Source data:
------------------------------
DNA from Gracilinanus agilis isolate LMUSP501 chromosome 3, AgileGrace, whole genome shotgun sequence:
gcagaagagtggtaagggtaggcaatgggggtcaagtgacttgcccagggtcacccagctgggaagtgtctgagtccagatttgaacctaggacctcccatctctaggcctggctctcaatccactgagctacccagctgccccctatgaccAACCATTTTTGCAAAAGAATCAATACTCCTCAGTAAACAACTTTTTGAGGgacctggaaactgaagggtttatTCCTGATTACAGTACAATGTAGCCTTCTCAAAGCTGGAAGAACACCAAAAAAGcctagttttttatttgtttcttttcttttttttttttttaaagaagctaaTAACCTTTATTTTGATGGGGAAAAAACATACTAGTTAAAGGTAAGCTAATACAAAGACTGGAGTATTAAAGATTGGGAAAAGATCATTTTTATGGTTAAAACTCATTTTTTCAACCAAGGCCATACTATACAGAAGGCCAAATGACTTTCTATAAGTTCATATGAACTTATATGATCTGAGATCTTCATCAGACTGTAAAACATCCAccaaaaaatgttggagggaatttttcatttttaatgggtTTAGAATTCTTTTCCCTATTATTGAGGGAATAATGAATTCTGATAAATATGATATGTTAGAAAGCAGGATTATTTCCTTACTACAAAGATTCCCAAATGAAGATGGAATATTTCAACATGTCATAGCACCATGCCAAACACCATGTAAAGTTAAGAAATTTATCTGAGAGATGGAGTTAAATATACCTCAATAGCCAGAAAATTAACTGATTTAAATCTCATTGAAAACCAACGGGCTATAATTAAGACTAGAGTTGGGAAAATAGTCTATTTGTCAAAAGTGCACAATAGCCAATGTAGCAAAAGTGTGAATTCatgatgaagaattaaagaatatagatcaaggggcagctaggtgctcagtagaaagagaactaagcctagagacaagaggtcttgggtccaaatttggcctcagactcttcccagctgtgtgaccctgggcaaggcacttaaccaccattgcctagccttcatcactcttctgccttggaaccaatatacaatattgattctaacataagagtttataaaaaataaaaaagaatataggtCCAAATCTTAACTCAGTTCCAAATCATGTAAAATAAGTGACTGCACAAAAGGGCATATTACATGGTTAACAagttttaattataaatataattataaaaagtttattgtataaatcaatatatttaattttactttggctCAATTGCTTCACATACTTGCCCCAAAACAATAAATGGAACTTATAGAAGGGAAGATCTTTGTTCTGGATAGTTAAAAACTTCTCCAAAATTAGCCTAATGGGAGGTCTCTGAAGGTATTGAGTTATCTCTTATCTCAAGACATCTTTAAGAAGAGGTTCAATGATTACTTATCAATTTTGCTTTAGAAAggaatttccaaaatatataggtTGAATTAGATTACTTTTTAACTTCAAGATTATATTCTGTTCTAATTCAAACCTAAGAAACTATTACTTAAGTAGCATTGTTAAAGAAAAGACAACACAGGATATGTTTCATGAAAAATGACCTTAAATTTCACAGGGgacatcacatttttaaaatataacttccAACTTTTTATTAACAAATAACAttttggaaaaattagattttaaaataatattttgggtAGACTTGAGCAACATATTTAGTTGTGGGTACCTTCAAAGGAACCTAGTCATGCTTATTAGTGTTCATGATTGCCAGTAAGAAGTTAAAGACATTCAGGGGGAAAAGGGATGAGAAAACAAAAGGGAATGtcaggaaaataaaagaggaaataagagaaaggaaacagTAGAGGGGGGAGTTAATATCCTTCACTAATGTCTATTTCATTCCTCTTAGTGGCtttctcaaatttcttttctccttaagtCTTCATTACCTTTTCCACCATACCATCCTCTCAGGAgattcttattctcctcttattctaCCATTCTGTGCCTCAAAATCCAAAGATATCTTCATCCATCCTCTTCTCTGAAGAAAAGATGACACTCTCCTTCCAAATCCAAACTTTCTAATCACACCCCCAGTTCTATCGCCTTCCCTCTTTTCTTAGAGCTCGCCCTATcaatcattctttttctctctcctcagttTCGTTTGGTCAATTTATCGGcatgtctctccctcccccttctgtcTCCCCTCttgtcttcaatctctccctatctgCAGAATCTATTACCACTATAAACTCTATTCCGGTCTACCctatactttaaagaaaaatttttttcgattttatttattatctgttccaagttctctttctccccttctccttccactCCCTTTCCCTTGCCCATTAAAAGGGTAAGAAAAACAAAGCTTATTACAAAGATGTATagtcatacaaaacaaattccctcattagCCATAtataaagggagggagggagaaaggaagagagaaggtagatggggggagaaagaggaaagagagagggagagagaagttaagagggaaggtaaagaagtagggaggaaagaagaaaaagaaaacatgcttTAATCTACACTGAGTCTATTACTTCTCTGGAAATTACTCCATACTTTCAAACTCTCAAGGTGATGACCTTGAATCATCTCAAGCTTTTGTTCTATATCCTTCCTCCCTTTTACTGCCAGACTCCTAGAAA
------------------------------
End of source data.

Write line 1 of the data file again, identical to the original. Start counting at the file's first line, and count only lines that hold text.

DNA from Gracilinanus agilis isolate LMUSP501 chromosome 3, AgileGrace, whole genome shotgun sequence: